UMW News Bureau
Montana Western alumna Denise McRea took her poetry to the national stage as a performer at the 2010 National Cowboy Poetry Gathering at Elko, Nevada from Jan 23 to 30.
McRea began writing cowboy poetry 25 years ago. She mostly wrote for herself until she attended her first cowboy poetry reading as a spectator and not a performer. There, in Idaho, McRea found her voice among kindred spirits.
“At my first gathering in Saint Anthony, Idaho, 18 years ago, I heard my deepest, most powerful feelings about life on a ranch, about the culture I grew up in, about old cowboys, and horses, and the places I loved, expressed by other people in their poetry,” McRea said. “I felt, for the first time, that I belonged, that I was not on the outside looking in. These poets spoke my language. Their words were music to my ears. I had a connection with the other poets instantly, through our shared love of the life we were writing about.”
McRea’s poem “Beaverslide” conjures up the stark beauty of the western landscape and those who work from the land.
The bleached grey bones of the beaverslide,
Like the bones of an animal
Stand there silently, reminding me
Of a time when these meadows were full
Of strong men and strong teams of horses
Putting up the fragrant meadow hay
To be fed out to the hungry cows
On some faraway cold winter's day.
McRea has since read her work at cowboy poetry gatherings around the region from Bannack, Mont. to Pocatello, Idaho and Kanab, Utah. Her appearance at the 26th annual National Cowboy Poetry Gathering marked a significant professional stepping stone for her work. She likened the event to the Olympics of cowboy poetry.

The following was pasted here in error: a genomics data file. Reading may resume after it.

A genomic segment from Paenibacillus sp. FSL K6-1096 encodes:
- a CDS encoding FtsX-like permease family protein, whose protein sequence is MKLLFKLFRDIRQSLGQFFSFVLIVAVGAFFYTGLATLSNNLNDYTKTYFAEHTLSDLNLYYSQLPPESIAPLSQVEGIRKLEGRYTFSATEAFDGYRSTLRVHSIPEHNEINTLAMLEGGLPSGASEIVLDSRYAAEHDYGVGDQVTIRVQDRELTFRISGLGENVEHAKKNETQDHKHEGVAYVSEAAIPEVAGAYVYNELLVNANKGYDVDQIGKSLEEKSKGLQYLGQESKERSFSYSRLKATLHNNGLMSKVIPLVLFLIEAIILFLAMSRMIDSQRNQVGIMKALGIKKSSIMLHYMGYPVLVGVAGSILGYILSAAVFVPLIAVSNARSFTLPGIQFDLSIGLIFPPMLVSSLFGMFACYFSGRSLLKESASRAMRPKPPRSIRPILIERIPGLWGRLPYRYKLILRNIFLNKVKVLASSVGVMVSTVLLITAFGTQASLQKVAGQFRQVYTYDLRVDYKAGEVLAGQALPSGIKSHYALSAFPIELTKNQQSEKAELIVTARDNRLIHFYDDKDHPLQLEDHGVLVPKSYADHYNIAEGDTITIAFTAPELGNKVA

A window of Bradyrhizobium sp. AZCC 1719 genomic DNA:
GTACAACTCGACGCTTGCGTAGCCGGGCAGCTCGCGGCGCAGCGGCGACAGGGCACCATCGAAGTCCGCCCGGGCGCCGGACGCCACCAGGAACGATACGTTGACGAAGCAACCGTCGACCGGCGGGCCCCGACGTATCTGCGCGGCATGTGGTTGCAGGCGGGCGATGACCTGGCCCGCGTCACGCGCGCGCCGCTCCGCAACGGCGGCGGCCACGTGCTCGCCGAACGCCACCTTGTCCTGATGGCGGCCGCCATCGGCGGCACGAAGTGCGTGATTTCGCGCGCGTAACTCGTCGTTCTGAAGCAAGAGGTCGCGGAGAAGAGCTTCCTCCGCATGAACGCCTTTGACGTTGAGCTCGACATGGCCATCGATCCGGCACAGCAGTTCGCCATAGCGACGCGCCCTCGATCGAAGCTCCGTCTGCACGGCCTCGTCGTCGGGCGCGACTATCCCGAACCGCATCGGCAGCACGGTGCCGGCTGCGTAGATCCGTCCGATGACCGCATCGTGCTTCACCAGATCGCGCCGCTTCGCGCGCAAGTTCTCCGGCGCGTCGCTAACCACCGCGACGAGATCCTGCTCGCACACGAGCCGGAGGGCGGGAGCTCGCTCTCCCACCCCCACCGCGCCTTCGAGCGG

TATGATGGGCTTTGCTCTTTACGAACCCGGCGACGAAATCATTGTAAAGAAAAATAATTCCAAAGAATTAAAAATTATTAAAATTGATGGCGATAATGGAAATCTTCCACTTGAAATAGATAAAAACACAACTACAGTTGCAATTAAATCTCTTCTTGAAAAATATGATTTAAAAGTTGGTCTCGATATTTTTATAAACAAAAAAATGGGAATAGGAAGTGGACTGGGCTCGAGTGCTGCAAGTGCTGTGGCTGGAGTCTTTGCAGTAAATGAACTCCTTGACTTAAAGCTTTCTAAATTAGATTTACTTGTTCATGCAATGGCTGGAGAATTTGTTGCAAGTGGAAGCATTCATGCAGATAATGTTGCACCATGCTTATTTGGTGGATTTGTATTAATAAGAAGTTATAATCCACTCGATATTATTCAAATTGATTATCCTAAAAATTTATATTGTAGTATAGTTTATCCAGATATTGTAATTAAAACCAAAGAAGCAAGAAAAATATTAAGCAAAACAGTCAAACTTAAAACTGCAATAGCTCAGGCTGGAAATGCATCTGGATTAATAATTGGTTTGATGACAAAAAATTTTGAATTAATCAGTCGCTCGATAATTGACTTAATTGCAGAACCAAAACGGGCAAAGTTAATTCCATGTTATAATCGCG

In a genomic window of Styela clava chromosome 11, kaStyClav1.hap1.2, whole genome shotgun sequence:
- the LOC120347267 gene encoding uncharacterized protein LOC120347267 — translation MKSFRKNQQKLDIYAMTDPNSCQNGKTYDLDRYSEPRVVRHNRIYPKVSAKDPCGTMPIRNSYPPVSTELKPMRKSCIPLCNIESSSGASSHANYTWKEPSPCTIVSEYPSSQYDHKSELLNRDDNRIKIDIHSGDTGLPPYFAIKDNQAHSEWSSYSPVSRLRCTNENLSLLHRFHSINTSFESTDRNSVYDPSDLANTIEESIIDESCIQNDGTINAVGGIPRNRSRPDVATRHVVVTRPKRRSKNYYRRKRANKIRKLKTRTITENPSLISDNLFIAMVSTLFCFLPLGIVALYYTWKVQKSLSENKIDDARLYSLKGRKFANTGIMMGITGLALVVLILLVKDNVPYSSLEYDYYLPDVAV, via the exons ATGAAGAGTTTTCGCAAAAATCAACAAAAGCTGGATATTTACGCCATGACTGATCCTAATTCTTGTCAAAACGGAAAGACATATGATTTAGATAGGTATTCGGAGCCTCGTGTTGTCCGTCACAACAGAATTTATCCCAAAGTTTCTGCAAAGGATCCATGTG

The week-long folk festival is an annual celebration of life in the rural west through poetry, music, film and art. In 2000, the United States Senate recognized the cultural value of the event and passed a resolution naming the Elko Gathering the National Cowboy Poetry Gathering.
McRea was recommended as a performer for the event in April of 2009. As part of her application package, she sent a short bio detailing her connection to the western lifestyle, her awards and honors and a listing of publications. In addition, McRea sent three selections in both written and recorded form. McRea was notified in May that she had been accepted.
Each poetry reading was topical with a set theme. McRea read on Thursday, Jan. 28 at 3 p.m. with the theme, “A Change in the West.” She also performed a general reading on Friday, Jan. 29 at 2:45 p.m. On Saturday, Jan. 30 at 9 a.m, McRea read under the “Community, Friends and Family” theme.
“I write about the people, places and life I love," McRea added. "I go to gatherings to hear other poets’ lives or to hear the old classic poems again and to be inside that community again. I am thrilled to get the opportunity to be part of it.”
Four years ago, McRea enrolled at the University of Montana Western where she received a bachelor’s of science degree in education with majors in English and Art K-12 in 2009. She is currently teaching American literature at Salmon High School in Idaho and working on a librarian/media specialist degree.
Help Montana Western preserve its rich educational traditions and build upon UMW’s exceptional history by participating the Legacy Campaign. Click here for more information.
It's really the best way to decide which college or university is right for you. Click here to set up a visit today. And, oh by the way, we have a special gift for you just for stopping by.
We’d like to tell you more about our remarkable university. Just click here and we’ll send you information.
Montana Western is actively seeking a new chancellor to continue the university's rich traditions and innovative approach to higher education.
Diana Taylor is pursuing an early childhood education degree to enrich her life and bolster her skills for her job at a Head Start in Butte, Mont.
University of Montana Western English professor Alan Weltzien is a champion of Montana literature.
Montana Western's biology program is now competitive in the national arena thanks to nearly $2 million in grants secured by Mike Morrow.
The Carnegie Foundation's 2009 U.S. Professor of the Year is taking Montana Western's experiential learning to the national stage.